THE owners of British Airways has announced a deal to buy ailing airline BMI for £172.5m – amid fears that jobs go after the takeover.
There are also concerns that the takeover will unfairly strengthen BA’s position at Heathrow airport, with Sir Richard Branson announcing that his rival airline, Virgin Atlantic, would “fight this monopoly every step of the way”.
Under the binding agreement, BA’s owners, International Airline Group will acquire loss-making BMI, formerly British Midland Airways, from German carrier Lufthansa.
This will give IAG, which also owns Spanish airline Iberia, up to 56 additional and much-prized take-off and landing slots at Heathrow.
IAG chief executive Willie Walsh warned that there would be “some job losses” as a result of the deal, but added that it was too early to say how many posts would go.
However, he said the deal could create more jobs in the long-term if available short-haul slots were later used for long-haul services.
Mr Walsh dismissed talk of BA “over-dominance” at Heathrow, saying that the BMI acquisition would “enhance competition”.
He said BMI’s regional services and its low-cost airline, bmibaby were not part of the deal and that Lufthansa had the option to sell them before the IAG deal was completed.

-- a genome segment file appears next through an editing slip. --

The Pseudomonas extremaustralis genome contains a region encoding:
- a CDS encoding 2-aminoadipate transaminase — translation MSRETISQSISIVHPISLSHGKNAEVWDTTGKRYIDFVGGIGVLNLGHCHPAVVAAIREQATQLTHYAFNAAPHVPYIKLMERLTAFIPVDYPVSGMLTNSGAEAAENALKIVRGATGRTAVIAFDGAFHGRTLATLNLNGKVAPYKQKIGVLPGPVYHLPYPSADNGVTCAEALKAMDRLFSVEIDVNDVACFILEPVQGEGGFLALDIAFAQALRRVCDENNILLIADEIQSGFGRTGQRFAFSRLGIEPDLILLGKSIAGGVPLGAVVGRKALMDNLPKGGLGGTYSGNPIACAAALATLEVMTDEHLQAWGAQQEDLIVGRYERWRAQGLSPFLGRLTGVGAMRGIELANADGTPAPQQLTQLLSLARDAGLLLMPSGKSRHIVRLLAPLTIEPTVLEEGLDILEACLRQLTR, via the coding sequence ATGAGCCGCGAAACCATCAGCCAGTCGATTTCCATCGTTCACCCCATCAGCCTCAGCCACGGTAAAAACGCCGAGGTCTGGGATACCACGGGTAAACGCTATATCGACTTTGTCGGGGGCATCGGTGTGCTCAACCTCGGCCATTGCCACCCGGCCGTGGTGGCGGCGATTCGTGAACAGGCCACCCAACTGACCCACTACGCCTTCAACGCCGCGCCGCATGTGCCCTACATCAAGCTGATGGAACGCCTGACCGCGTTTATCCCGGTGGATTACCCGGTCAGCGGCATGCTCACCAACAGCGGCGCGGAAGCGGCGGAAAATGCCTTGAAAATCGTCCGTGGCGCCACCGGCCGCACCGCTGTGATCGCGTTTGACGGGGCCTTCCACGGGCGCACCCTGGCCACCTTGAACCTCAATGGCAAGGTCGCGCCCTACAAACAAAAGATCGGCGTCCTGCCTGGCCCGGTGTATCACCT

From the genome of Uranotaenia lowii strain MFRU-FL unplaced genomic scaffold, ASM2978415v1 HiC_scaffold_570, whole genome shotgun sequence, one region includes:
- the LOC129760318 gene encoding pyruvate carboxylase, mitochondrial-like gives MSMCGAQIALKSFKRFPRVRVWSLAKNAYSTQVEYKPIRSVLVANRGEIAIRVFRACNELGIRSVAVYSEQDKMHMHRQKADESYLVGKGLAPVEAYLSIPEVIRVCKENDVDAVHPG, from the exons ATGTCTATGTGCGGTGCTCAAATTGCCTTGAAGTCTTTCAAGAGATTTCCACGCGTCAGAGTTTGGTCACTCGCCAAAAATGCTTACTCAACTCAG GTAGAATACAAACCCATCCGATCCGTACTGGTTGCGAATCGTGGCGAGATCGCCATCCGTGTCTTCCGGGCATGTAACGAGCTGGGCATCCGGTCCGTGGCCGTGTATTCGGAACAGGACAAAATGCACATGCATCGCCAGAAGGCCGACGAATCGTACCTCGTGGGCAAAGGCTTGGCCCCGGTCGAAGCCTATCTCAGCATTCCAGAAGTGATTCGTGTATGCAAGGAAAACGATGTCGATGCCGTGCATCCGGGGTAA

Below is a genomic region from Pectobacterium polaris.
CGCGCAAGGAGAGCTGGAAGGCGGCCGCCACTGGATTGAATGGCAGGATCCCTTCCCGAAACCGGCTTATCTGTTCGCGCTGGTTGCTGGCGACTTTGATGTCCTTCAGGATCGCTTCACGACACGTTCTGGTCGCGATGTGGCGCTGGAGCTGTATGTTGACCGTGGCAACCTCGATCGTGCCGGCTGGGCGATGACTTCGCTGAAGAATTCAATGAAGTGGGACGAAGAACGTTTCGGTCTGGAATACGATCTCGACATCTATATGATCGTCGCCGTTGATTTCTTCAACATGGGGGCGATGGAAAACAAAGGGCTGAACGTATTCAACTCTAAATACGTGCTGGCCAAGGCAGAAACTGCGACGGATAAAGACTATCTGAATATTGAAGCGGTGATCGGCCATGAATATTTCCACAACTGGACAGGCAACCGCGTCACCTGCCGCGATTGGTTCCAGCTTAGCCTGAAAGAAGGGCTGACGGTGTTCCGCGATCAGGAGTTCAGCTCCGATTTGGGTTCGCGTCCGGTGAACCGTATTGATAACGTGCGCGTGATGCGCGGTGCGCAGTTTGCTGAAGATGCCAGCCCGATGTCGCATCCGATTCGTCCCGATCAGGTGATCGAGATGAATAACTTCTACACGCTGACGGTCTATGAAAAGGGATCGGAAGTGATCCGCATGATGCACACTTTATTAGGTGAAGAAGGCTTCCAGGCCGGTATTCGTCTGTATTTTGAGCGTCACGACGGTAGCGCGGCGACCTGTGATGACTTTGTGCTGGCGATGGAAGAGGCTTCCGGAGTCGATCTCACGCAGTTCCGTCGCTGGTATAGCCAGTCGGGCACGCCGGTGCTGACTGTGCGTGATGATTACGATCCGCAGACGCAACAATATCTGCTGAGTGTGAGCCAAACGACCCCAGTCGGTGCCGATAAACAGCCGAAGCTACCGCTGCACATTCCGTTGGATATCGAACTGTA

BMI, which employs more than 3,600 staff and flies to Europe, Middle East and Africa and destinations in the UK, made a £153m pre-tax loss in the year to 2010.
Its regional arm offers short-haul flights from Aberdeen, Edinburgh, Glasgow, Leeds Bradford, Manchester and East Midlands, while bmibaby flies primarily out of East Midlands and Birmingham.
The deal will see IAG own 53% of the slots at Heathrow against Lufthansa’s 66% holding at Frankfurt airport and Air France/KLM’s 59% grip at Charles De Gaulle airport, Paris.
Sir Richard said: “Claiming that this deal is about new markets from Heathrow is a smoke-screen.
“We will fight this monopoly every step of the way as we think it is bad for the consumer, bad for the industry and bad for Britain.